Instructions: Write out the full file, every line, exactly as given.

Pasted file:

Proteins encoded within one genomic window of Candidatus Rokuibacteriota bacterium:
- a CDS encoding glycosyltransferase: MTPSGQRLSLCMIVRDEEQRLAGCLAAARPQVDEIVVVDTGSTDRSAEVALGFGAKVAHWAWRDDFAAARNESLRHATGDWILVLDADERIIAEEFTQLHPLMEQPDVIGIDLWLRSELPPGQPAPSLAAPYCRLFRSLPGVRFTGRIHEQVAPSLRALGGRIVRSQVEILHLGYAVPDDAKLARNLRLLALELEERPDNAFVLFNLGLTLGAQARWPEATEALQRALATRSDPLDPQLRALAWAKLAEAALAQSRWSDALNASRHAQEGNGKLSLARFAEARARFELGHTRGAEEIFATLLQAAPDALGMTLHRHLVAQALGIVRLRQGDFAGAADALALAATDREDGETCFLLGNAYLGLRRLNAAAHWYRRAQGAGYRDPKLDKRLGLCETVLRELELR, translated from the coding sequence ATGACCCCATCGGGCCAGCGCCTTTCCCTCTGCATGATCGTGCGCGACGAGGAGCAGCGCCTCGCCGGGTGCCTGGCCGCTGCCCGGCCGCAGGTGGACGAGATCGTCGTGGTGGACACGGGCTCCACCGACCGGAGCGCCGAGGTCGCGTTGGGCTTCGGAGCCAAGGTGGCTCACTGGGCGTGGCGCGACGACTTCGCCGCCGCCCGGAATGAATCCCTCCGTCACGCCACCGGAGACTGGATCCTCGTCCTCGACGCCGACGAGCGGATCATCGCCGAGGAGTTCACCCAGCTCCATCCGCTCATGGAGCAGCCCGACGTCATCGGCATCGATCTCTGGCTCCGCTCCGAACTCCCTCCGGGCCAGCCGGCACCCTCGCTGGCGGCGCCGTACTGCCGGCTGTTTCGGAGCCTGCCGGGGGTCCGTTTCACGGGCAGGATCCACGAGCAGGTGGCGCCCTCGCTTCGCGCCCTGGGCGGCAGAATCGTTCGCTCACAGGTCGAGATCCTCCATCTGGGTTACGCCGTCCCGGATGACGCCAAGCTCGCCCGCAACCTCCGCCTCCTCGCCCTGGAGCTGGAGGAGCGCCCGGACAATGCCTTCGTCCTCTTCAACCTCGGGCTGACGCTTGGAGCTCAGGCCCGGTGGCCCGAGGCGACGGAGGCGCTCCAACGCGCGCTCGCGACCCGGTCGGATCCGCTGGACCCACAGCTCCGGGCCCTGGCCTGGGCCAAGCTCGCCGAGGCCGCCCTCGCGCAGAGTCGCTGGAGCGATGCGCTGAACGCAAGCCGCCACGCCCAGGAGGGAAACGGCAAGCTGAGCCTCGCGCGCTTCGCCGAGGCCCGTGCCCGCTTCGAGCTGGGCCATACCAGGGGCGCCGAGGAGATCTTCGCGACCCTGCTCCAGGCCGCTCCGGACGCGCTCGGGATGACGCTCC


Proteins encoded within one genomic window of Candidatus Rokuibacteriota bacterium:
- a CDS encoding glycosyltransferase: MTPSGQRLSLCMIVRDEEQRLAGCLAAARPQVDEIVVVDTGSTDRSAEVALGFGAKVAHWAWRDDFAAARNESLRHATGDWILVLDADERIIAEEFTQLHPLMEQPDVIGIDLWLRSELPPGQPAPSLAAPYCRLFRSLPGVRFTGRIHEQVAPSLRALGGRIVRSQVEILHLGYAVPDDAKLARNLRLLALELEERPDNAFVLFNLGLTLGAQARWPEATEALQRALATRSDPLDPQLRALAWAKLAEAALAQSRWSDALNASRHAQEGNGKLSLARFAEARARFELGHTRGAEEIFATLLQAAPDALGMTLHRHLVAQALGIVRLRQGDFAGAADALALAATDREDGETCFLLGNAYLGLRRLNAAAHWYRRAQGAGYRDPKLDKRLGLCETVLRELELR, translated from the coding sequence ATGACCCCATCGGGCCAGCGCCTTTCCCTCTGCATGATCGTGCGCGACGAGGAGCAGCGCCTCGCCGGGTGCCTGGCCGCTGCCCGGCCGCAGGTGGACGAGATCGTCGTGGTGGACACGGGCTCCACCGACCGGAGCGCCGAGGTCGCGTTGGGCTTCGGAGCCAAGGTGGCTCACTGGGCGTGGCGCGACGACTTCGCCGCCGCCCGGAATGAATCCCTCCGTCACGCCACCGGAGACTGGATCCTCGTCCTCGACGCCGACGAGCGGATCATCGCCGAGGAGTTCACCCAGCTCCATCCGCTCATGGAGCAGCCCGACGTCATCGGCATCGATCTCTGGCTCCGCTCCGAACTCCCTCCGGGCCAGCCGGCACCCTCGCTGGCGGCGCCGTACTGCCGGCTGTTTCGGAGCCTGCCGGGGGTCCGTTTCACGGGCAGGATCCACGAGCAGGTGGCGCCCTCGCTTCGCGCCCTGGGCGGCAGAATCGTTCGCTCACAGGTCGAGATCCTCCATCTGGGTTACGCCGTCCCGGATGACGCCAAGCTCGCCCGCAACCTCCGCCTCCTCGCCCTGGAGCTGGAGGAGCGCCCGGACAATGCCTTCGTCCTCTTCAACCTCGGGCTGACGCTTGGAGCTCAGGCCCGGTGGCCCGAGGCGACGGAGGCGCTCCAACGCGCGCTCGCGACCCGGTCGGATCCGCTGGACCCACAGCTCCGGGCCCTGGCCTGGGCCAAGCTCGCCGAGGCCGCCCTCGCGCAGAGTCGCTGGAGCGATGCGCTGAACGCAAGCCGCCACGCCCAGGAGGGAAACGGCAAGCTGAGCCTCGCGCGCTTCGCCGAGGCCCGTGCCCGCTTCGAGCTGGGCCATACCAGGGGCGCCGAGGAGATCTTCGCGACCCTGCTCCAGGCCGCTCCGGACGCGCTCGGGATGACGCTCC